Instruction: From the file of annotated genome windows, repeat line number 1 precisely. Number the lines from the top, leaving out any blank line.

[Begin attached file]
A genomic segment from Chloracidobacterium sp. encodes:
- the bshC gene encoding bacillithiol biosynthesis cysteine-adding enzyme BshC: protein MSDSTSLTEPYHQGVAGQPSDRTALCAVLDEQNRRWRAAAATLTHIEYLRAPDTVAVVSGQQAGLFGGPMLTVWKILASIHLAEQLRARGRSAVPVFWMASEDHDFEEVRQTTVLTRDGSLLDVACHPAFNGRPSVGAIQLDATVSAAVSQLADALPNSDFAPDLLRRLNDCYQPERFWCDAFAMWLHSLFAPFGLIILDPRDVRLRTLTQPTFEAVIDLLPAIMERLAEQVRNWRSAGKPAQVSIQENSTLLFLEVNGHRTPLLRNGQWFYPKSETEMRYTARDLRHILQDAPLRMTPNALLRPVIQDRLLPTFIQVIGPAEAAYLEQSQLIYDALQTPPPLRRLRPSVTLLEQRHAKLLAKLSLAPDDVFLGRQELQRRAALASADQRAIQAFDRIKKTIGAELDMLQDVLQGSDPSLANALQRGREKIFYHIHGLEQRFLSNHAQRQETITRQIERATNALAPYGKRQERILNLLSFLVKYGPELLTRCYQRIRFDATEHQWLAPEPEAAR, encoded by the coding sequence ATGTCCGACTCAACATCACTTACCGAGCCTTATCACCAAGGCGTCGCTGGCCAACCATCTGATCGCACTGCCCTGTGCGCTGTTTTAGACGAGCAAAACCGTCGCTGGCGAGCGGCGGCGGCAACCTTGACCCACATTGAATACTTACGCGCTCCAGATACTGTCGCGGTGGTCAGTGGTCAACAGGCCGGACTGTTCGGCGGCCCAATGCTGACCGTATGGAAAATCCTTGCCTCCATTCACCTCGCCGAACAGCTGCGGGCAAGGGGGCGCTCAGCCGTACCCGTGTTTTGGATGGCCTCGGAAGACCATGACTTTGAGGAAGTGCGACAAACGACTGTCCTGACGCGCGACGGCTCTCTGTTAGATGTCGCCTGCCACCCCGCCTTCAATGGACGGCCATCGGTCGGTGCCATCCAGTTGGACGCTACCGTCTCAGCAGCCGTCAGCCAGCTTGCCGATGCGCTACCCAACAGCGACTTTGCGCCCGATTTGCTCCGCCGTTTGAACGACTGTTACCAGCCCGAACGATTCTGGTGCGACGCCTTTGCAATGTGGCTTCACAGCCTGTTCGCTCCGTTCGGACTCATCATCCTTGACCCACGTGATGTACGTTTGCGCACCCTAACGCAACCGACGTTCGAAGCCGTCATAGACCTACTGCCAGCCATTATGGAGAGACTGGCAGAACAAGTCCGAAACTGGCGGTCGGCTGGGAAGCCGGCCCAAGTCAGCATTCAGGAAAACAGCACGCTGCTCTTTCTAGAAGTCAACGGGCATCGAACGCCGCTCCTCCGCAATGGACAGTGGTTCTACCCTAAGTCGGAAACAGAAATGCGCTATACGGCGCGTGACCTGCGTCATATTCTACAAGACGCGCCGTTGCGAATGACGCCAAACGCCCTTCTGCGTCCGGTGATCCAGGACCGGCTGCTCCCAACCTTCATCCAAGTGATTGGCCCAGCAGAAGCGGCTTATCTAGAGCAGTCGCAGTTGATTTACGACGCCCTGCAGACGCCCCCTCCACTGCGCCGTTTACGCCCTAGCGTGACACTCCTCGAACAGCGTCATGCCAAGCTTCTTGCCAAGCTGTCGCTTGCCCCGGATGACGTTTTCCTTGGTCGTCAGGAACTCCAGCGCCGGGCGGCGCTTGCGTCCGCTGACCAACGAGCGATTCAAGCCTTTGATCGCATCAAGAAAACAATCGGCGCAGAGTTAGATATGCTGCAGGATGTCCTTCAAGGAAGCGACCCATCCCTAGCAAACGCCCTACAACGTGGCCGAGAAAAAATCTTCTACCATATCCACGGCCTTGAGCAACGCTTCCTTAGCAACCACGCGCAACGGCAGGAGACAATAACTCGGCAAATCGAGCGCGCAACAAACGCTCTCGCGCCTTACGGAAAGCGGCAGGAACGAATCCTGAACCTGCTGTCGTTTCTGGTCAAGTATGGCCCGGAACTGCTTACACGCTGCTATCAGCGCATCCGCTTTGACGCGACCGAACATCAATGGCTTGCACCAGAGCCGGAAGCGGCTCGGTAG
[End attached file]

A genomic segment from Chloracidobacterium sp. encodes: